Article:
During the Revolution the Ottoman navy was employed mainly as a subsidiary force in the expeditions conducted in the Peloponnese and Rumeli. The transportation of troops, the provision of Ottoman forts and the naval blockade of the besieged were its main aims and uses. This operational tactic indicates that the repression of the uprising on land was a priority for the Ottoman Empire. The Aegean Islands were not a defined target. The operations against Samos (1821 and 1824), which were repelled by the Greek forces, as well as the occupation of Chios in 1822 and of Kasos and Psara later in 1824, resulted in extensive massacres, plundering and destruction on these islands.

Despite the active support of distinguished individuals from Chios, men such as Theophilos Kairis, in advancing the Revolution on their island in the spring of 1821, this was not possible. The following year they turned to Samos and approached Lykourgos Logothetis for help. Indeed, in March 1822 a common expeditionary force was organized; it conquered Chios unexpectedly, obliging the Ottoman forces on the island to seek refuge in the fort. At the same time the Ottoman fleet sailed out of the Dardanelle straits and began the attack on Chios. In March thirty thousand Ottoman troops landed unobstructed on the island - on which the Greeks had taken no defensive measures. Some ships from Psara, which were already in the region, followed from a distance the moves of the Ottoman fleet. The terrified inhabitants abandoned the town and sought refuge in mountainous areas and monasteries while the Samiotes rushed back to their island. In the days that followed a generalized massacre, acts of plunder and destruction took place. Of the one hundred inhabitants of Chios at that time, one-third was massacred or captured while other Chiotes escaped with ships to Syros, Psara, the Peloponnese and elsewhere. The violence of the admiral of the Ottoman fleet (kapudan pasha) Kara Ali - who was killed a few days later when Konstantinos Kanaris blew up the flagship of the Ottoman fleet off Chios - horrified the Europeans and gave a new impetus to the philhellenic movement which had flagged after the massacre of the Muslims of Tripolitza in September 1821.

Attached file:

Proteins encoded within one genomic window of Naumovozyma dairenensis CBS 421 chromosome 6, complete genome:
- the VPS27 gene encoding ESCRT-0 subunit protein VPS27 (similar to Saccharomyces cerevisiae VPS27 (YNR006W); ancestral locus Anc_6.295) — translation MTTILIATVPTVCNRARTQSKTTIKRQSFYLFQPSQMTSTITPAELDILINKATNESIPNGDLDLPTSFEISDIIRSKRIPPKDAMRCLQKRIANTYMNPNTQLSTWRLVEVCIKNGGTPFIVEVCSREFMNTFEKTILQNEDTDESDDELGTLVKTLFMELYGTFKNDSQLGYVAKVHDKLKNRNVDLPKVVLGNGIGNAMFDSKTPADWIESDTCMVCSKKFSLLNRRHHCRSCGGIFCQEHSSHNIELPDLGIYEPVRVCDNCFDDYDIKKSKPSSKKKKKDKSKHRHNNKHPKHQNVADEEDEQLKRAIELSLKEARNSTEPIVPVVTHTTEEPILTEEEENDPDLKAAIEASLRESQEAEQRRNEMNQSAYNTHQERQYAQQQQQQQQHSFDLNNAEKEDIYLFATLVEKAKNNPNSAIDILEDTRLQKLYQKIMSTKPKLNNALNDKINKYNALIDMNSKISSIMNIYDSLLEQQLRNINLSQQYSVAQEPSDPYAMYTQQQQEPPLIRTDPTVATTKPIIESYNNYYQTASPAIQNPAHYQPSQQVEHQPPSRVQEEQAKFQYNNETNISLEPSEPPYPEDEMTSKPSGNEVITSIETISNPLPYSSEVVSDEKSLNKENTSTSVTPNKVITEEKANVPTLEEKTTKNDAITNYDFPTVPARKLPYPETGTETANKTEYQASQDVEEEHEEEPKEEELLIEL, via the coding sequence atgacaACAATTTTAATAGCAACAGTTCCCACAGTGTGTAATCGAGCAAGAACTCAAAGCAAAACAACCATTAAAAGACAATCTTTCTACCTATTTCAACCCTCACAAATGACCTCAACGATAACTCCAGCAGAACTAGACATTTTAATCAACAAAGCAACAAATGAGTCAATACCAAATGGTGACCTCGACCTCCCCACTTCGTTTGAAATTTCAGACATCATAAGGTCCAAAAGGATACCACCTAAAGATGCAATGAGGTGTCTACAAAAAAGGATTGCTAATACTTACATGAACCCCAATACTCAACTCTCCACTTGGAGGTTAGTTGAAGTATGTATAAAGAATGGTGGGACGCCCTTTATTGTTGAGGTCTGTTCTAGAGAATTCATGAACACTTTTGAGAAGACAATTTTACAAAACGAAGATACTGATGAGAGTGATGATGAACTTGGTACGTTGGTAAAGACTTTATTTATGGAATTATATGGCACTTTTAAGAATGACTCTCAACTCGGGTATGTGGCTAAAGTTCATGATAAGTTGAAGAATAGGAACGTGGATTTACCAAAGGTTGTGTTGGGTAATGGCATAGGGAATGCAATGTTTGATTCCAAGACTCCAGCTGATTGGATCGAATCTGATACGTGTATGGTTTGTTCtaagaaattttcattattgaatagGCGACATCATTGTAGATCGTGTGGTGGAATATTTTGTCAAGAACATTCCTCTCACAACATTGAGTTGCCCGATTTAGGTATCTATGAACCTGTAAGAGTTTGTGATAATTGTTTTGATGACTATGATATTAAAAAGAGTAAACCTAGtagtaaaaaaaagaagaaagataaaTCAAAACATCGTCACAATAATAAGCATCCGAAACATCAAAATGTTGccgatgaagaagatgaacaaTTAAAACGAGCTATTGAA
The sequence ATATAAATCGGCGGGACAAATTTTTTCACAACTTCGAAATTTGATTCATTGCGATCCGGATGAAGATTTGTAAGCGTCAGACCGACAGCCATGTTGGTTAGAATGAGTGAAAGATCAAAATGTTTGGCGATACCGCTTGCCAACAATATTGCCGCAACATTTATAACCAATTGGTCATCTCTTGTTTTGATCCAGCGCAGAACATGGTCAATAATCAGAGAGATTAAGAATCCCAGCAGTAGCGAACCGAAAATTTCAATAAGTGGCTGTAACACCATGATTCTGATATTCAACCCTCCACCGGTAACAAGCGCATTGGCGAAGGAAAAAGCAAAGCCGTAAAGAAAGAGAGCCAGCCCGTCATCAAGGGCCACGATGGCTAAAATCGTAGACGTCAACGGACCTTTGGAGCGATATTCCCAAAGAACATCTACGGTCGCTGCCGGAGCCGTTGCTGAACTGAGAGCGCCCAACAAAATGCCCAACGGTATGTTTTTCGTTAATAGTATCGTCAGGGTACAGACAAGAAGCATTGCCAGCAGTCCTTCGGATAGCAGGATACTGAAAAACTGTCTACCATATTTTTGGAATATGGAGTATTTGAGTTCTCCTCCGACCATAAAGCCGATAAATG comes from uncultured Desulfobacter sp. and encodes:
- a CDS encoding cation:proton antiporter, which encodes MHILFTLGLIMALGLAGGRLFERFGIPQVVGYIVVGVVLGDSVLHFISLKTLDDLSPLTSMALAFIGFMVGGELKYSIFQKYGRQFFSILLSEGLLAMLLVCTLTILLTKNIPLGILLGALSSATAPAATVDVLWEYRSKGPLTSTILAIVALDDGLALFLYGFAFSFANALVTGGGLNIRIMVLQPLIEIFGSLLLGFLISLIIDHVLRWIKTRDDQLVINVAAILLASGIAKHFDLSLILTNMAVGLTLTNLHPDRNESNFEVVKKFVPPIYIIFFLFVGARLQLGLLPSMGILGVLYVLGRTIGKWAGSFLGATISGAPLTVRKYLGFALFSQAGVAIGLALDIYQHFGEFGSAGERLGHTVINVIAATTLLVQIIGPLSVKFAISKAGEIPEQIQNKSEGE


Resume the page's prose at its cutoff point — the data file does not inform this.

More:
More than two years after the destruction of Chios, at the end of May 1824, the Egyptian fleet landed unimpeded thousands of soldiers on Kasos, soldiers who had successfully destroyed the last revolutionary centres in Crete in the previous days. Kasos, on which many Cretan revolutionaries had found refuge was left unassisted. The civil conflicts in the Peloponnese had brought an end to all other activities of the Greek Revolutionary Administration. Despite the resistance of the people of Kasos they did not succeed in repelling the Egyptian forces, who conquered the whole island in a few days. Systematic massacres and plundering inevitably followed. The Greek fleet which sailed off to Kasos in the middle of June was hundreds of miles away from Psara when it was approached by the Ottoman fleet in the last ten days of June. The sturdy resistance of the locals and refugees from Chios, Moschonisia and the coast of Asia Minor (estimated at more than 20,000) did not prevent the landing of troops and occupation of the island, which suffered destruction as Chios and Kasos had done. More than half the inhabitants and refugees were killed or captured while other refugees headed to Spetses and the Cyclades.